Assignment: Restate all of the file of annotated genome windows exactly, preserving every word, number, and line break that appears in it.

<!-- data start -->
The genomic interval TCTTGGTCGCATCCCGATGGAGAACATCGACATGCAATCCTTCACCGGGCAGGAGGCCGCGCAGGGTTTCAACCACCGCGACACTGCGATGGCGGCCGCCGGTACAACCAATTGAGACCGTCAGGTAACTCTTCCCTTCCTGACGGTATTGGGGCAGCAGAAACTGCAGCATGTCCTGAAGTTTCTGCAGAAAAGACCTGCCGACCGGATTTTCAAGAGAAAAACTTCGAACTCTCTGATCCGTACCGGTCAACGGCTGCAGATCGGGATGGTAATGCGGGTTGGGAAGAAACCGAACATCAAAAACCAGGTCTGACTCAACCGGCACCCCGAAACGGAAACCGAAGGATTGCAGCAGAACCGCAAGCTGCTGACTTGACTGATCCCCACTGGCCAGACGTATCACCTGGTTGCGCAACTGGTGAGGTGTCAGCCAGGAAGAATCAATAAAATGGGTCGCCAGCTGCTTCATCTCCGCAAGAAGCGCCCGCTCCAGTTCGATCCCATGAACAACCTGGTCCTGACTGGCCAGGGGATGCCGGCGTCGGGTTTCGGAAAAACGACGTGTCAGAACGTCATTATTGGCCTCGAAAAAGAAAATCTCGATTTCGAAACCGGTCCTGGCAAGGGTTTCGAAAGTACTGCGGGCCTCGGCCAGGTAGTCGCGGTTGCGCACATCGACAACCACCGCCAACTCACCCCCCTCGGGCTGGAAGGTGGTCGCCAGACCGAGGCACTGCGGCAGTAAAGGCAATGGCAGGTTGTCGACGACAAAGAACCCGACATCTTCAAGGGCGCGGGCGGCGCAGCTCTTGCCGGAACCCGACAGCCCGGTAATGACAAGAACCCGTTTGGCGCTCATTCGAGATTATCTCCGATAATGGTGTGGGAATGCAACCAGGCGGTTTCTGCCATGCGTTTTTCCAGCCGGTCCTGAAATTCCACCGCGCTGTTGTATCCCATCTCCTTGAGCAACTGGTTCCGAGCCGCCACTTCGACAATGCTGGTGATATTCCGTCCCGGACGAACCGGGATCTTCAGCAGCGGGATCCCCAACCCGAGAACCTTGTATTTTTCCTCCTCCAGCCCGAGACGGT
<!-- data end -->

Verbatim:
The genomic interval TCTTGGTCGCATCCCGATGGAGAACATCGACATGCAATCCTTCACCGGGCAGGAGGCCGCGCAGGGTTTCAACCACCGCGACACTGCGATGGCGGCCGCCGGTACAACCAATTGAGACCGTCAGGTAACTCTTCCCTTCCTGACGGTATTGGGGCAGCAGAAACTGCAGCATGTCCTGAAGTTTCTGCAGAAAAGACCTGCCGACCGGATTTTCAAGAGAAAAACTTCGAACTCTCTGATCCGTACCGGTCAACGGCTGCAGATCGGGATGGTAATGCGGGTTGGGAAGAAACCGAACATCAAAAACCAGGTCTGACTCAACCGGCACCCCGAAACGGAAACCGAAGGATTGCAGCAGAACCGCAAGCTGCTGACTTGACTGATCCCCACTGGCCAGACGTATCACCTGGTTGCGCAACTGGTGAGGTGTCAGCCAGGAAGAATCAATAAAATGGGTCGCCAGCTGCTTCATCTCCGCAAGAAGCGCCCGCTCCAGTTCGATCCCATGAACAACCTGGTCCTGACTGGCCAGGGGATGCCGGCGTCGGGTTTCGGAAAAACGACGTGTCAGAACGTCATTATTGGCCTCGAAAAAGAAAATCTCGATTTCGAAACCGGTCCTGGCAAGGGTTTCGAAAGTACTGCGGGCCTCGGCCAGGTAGTCGCGGTTGCGCACATCGACAACCACCGCCAACTCACCCCCCTCGGGCTGGAAGGTGGTCGCCAGACCGAGGCACTGCGGCAGTAAAGGCAATGGCAGGTTGTCGACGACAAAGAACCCGACATCTTCAAGGGCGCGGGCGGCGCAGCTCTTGCCGGAACCCGACAGCCCGGTAATGACAAGAACCCGTTTGGCGCTCATTCGAGATTATCTCCGATAATGGTGTGGGAATGCAACCAGGCGGTTTCTGCCATGCGTTTTTCCAGCCGGTCCTGAAATTCCACCGCGCTGTTGTATCCCATCTCCTTGAGCAACTGGTTCCGAGCCGCCACTTCGACAATGCTGGTGATATTCCGTCCCGGACGAACCGGGATCTTCAGCAGCGGGATCCCCAACCCGAGAACCTTGTATTTTTCCTCCTCCAGCCCGAGACGGT